Here’s a description of the many different health insurance providers and health insurance plans available. There are several health insurance providers that the medical billing specialist can submit claims for: government, commercial, and Blue Cross.
A health insurance policy is basically a contract between an insurance company and an individual or their employer. This contract can be renewable at defined periods ranging from monthly to annually. The type and amount of health care costs that will be covered by the health insurance company are specified in advance, in the member contract or coverage booklet.
Government Insurance Providers
The federal government administers several health insurance programs:
- Medicare – Provides health care to Americans over the age of 65.
- Medicaid – Provides health care to low income Americans. Cost is shared between state and federal governments.
- TRICARE (formerly CHAMPUS) – Health care for active duty military personnel and their families, eligible retirees and family members, and eligible survivors of military personnel.
- CHAMPVA – Civilian Health and Medical Program of the Department of Veterans Affairs. Provides health care benefits for dependents of veterans who are considered permanently 100% disabled due to service related conditions or events, veterans who died during service, and veterans who died with less than 30 days of service.
- Workers Compensation – Mandated by federal and state governments. This was originally created in 1908 for federal employees working very hazardous occupations. Requires employers to pay medical expenses and loss of wages for job related injuries or disorders.
Commercial Health Insurance
Commercial health insurance plans are typically fee for service coverage by an employer and may cover the employee themselves or their dependents. Commercial carriers are companies like Aetna, Cigna, United Health Care, Prudential, etc. Commercial plans typically offer several coverage and premium options to suite the benefit offerings of the employer.
Blue Cross Blue Shield
Blue Cross Blue Shield was started as a non profit health care provider with negotiated provider contracts. In exchange for this contract, the provider receives prompt payment of claims, has access to regional professional representatives, and provides educational seminars and workshops to keep providers up to date on BCBS procedures and medical billing information.
BCBS plans are forbidden by state laws from canceling coverage for an individual because of poor health. They are regulated by state insurance commissioners and have to get approval for rate increases or benefit changes affecting members in the state. BCBS plans also allow conversion from group to individual plans and allows individuals to transfer coverage when moving to another region.
Types of Health Insurance Coverage
Traditional indemnity or fee for service health insurance providers pay a fixed amount for each procedure or diagnosis or pay a percentage of the physicians charges. The insurance company would then reimburse based on the provisions of the policy. With this type of coverage, reimbursement increases as the fees, number of procedures, or types of service increase. There’s not as much of an incentive to control costs.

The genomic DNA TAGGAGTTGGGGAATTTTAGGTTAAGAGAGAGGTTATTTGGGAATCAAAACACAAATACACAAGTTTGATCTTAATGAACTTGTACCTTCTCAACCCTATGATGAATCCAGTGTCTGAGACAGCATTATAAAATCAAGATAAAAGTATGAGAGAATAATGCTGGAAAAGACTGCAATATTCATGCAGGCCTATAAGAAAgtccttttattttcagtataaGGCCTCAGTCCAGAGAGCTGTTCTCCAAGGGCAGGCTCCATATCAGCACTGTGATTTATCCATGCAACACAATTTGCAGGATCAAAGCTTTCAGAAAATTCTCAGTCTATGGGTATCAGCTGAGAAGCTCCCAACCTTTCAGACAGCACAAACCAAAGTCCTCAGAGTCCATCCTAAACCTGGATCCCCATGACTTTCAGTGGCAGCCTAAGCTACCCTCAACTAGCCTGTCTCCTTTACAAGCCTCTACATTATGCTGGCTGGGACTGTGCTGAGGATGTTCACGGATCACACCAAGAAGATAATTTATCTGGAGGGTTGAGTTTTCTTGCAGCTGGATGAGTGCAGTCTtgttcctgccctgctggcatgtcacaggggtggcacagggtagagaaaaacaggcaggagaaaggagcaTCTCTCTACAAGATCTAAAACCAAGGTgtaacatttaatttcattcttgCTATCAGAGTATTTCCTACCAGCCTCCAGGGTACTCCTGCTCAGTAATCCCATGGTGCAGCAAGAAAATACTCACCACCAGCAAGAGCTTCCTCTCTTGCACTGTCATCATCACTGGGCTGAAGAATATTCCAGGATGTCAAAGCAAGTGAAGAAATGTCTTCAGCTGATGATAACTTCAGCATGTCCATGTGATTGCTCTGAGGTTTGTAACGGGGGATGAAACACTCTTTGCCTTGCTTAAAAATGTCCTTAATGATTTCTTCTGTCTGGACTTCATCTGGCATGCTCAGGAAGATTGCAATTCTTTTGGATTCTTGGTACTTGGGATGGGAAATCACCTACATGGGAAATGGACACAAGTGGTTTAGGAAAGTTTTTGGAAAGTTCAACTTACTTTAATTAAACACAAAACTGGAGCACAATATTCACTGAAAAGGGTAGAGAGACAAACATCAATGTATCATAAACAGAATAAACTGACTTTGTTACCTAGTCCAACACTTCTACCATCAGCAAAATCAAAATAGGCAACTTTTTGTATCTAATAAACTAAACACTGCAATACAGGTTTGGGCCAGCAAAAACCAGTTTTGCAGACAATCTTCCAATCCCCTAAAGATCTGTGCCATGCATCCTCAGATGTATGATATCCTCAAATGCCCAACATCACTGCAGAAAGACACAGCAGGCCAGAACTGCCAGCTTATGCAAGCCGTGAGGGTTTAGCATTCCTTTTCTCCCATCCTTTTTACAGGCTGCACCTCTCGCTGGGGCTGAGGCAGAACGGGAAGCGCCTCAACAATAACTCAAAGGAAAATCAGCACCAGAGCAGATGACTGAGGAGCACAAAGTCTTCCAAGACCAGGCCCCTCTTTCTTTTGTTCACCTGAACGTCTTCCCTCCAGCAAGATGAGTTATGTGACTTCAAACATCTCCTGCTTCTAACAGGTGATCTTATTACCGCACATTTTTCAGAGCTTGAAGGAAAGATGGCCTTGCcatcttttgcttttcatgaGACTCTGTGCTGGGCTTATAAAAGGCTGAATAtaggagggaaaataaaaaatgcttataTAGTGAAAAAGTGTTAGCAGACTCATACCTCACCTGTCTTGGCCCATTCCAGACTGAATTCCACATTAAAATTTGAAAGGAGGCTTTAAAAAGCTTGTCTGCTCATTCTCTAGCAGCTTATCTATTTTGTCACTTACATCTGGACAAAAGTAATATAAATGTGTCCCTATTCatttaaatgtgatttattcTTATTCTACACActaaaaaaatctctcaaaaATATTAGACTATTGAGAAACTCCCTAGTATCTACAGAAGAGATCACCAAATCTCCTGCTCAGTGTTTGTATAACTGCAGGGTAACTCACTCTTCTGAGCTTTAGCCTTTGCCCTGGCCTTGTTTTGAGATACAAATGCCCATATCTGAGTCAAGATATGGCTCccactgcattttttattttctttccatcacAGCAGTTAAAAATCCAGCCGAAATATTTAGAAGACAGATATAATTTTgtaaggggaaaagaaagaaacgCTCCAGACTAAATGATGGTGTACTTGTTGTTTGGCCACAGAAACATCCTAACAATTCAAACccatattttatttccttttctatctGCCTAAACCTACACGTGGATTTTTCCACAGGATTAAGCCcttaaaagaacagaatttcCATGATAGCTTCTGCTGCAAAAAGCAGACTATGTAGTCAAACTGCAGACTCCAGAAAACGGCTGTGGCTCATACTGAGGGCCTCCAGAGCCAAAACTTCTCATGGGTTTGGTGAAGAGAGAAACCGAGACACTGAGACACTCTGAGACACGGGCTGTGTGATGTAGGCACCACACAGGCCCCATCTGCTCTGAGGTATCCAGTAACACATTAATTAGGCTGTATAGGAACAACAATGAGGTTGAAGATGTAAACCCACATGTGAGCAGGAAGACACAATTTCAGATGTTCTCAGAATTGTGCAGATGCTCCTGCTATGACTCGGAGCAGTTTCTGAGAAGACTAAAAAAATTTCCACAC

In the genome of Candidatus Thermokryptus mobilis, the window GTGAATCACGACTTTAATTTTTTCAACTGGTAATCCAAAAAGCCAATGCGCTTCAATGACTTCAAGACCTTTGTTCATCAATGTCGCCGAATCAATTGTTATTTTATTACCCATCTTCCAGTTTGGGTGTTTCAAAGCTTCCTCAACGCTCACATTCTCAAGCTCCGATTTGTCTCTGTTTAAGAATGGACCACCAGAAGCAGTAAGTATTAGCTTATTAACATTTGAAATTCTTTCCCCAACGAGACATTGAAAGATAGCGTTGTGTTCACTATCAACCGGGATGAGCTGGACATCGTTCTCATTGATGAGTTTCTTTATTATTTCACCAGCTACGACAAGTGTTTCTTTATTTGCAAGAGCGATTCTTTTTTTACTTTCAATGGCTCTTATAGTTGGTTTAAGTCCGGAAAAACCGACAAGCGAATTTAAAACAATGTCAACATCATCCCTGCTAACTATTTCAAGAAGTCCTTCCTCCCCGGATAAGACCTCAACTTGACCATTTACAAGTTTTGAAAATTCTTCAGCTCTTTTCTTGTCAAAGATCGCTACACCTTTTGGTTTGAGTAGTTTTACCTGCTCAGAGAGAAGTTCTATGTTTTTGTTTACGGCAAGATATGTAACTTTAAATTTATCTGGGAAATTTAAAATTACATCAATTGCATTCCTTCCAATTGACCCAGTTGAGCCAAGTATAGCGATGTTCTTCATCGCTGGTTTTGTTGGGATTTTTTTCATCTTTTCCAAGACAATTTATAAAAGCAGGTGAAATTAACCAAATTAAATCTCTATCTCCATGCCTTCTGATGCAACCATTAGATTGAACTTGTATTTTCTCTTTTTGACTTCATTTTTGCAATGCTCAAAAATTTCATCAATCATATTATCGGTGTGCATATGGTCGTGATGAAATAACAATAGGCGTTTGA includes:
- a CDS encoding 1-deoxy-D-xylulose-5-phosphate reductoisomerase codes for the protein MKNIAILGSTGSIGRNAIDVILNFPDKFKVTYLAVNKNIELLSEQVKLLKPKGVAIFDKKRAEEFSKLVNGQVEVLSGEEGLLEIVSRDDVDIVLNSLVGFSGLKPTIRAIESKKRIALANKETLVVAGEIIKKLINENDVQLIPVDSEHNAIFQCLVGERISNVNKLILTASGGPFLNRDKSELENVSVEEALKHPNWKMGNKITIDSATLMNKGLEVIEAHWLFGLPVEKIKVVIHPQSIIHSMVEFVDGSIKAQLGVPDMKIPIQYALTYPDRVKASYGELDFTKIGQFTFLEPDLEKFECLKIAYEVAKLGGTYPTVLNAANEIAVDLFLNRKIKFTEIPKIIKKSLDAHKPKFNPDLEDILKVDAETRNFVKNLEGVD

Health Maintenance Organization – HMO
HMO’s provide health benefits through a network of approved providers. These providers could work for the HMO itself, be providers for a practice that is contracted with the HMO, or belong to an independent organization. HMO’s typically promote wellness care programs to emphasize preventive care such as annual exams. HMO health insurance coverage is typically places a lot of emphasis on cost containment. Co-pays are typically required for services under HMO plans.
The Health Maintenance Organization Act of 1973 encouraged HMO’s and established the requirements for them. There are 5 different models of HMO’; Group, Staff, Direct Contract, Individual Practice Association, and Network.
Preferred Provider Organization – PPO
This is a network of providers and facilities who contract with insurance providers or employers to provide services at a discount. Many PPO’s are open ended which allow patients to use the services of providers outside the network, but the patient is responsible for the higher costs of doing this. PPO premium, copays, and deductibles are generally higher that for HMO’s but less than traditional indemnity plans.
Point Of Service – POS
This type of plan allows patients to use providers outside the HMO provided the primary care physician authorizes the specialty care.
If the patient uses the services of non-HMO specialist without an authorized referral, (self-referral), they are responsible for higher deductibles and coinsurance than for HMO providers.
Supplemental Health Insurance Providers
Supplemental insurance coverage is designed to assist with expenses not otherwise covered by the primary health insurance policy. These are available for both group and individual plans. Supplemental coverage is typically sought for Medicare, hospital, dental, and vision. These cover co-pays, deductibles, or coinsurance not covered by the primary health insurance providers policy.